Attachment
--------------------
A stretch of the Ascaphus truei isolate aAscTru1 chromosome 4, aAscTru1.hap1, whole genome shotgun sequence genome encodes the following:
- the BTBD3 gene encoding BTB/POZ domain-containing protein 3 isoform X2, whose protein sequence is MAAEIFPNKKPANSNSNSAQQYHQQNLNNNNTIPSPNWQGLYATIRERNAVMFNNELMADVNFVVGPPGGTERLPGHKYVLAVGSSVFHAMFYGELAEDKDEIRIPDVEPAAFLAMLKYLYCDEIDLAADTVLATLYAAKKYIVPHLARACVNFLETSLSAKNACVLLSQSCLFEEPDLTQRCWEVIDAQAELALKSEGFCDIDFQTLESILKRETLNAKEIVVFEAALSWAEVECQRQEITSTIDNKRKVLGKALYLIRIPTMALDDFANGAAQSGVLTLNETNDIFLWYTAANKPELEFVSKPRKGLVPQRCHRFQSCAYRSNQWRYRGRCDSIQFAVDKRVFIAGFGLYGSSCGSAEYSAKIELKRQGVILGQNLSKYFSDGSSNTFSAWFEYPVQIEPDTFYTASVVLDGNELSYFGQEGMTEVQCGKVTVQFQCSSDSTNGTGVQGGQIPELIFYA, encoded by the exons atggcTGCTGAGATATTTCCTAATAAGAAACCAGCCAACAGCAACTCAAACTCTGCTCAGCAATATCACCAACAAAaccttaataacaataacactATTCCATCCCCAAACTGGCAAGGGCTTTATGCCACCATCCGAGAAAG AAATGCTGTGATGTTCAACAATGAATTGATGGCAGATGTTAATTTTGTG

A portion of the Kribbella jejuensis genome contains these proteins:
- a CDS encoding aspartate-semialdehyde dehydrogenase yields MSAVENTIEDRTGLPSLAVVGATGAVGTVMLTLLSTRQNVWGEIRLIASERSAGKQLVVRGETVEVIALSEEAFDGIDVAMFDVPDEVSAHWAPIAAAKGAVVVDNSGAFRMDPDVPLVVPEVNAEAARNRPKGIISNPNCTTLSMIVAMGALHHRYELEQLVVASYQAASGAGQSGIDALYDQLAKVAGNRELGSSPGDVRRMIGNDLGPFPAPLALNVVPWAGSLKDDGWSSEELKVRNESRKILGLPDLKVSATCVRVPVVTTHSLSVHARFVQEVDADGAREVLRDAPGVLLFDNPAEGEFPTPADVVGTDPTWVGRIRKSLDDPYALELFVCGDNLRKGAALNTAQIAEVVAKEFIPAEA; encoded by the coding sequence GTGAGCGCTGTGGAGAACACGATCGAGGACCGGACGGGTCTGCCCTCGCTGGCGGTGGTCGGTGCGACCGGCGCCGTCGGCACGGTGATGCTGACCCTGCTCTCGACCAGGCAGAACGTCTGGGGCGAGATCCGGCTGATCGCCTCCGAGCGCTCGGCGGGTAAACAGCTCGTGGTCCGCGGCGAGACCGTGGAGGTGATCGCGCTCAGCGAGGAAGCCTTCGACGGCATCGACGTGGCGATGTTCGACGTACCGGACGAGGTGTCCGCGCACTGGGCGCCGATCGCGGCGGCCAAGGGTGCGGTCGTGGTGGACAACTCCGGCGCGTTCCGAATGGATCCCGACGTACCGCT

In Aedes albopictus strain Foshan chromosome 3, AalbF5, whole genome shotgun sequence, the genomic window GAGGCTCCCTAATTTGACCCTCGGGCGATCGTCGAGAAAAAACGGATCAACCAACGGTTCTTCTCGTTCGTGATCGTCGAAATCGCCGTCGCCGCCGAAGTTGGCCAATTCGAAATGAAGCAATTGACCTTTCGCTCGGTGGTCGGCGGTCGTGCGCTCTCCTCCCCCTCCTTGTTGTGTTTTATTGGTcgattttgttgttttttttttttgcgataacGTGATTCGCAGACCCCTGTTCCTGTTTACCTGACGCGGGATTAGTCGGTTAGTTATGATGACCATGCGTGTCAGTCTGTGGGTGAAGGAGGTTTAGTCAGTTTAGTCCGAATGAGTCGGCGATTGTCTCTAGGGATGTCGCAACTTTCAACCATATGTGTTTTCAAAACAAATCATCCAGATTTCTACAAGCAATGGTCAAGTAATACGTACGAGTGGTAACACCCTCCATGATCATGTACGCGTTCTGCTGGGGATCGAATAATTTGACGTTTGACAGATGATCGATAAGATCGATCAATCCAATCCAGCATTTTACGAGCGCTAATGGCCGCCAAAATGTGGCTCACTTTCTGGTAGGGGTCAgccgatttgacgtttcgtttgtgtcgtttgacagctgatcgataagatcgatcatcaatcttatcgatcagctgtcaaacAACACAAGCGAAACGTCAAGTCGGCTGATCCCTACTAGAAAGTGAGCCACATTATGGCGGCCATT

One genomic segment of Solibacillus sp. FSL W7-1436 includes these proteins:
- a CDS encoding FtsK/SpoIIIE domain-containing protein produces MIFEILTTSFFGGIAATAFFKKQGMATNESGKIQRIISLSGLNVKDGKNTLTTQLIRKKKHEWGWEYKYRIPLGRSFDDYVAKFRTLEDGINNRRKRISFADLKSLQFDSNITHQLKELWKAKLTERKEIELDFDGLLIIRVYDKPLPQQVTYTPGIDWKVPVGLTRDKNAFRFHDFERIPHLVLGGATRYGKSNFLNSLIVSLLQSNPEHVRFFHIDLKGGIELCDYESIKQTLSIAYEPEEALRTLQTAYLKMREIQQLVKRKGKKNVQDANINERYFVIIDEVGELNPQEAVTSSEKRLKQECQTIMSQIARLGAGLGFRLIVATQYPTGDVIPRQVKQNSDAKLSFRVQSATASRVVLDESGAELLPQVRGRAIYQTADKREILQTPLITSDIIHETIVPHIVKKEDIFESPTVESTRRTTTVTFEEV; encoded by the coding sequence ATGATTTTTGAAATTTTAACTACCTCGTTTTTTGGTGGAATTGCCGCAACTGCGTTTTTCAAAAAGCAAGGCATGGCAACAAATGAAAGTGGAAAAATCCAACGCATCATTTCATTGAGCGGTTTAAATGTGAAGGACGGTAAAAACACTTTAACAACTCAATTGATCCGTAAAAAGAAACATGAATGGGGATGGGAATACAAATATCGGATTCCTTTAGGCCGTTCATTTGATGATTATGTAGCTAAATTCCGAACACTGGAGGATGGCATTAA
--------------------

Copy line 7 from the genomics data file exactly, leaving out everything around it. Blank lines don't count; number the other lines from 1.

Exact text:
- a CDS encoding FtsK/SpoIIIE domain-containing protein produces MIFEILTTSFFGGIAATAFFKKQGMATNESGKIQRIISLSGLNVKDGKNTLTTQLIRKKKHEWGWEYKYRIPLGRSFDDYVAKFRTLEDGINNRRKRISFADLKSLQFDSNITHQLKELWKAKLTERKEIELDFDGLLIIRVYDKPLPQQVTYTPGIDWKVPVGLTRDKNAFRFHDFERIPHLVLGGATRYGKSNFLNSLIVSLLQSNPEHVRFFHIDLKGGIELCDYESIKQTLSIAYEPEEALRTLQTAYLKMREIQQLVKRKGKKNVQDANINERYFVIIDEVGELNPQEAVTSSEKRLKQECQTIMSQIARLGAGLGFRLIVATQYPTGDVIPRQVKQNSDAKLSFRVQSATASRVVLDESGAELLPQVRGRAIYQTADKREILQTPLITSDIIHETIVPHIVKKEDIFESPTVESTRRTTTVTFEEV; encoded by the coding sequence ATGATTTTTGAAATTTTAACTACCTCGTTTTTTGGTGGAATTGCCGCAACTGCGTTTTTCAAAAAGCAAGGCATGGCAACAAATGAAAGTGGAAAAATCCAACGCATCATTTCATTGAGCGGTTTAAATGTGAAGGACGGTAAAAACACTTTAACAACTCAATTGATCCGTAAAAAGAAACATGAATGGGGATGGGAATACAAATATCGGATTCCTTTAGGCCGTTCATTTGATGATTATGTAGCTAAATTCCGAACACTGGAGGATGGCATTAA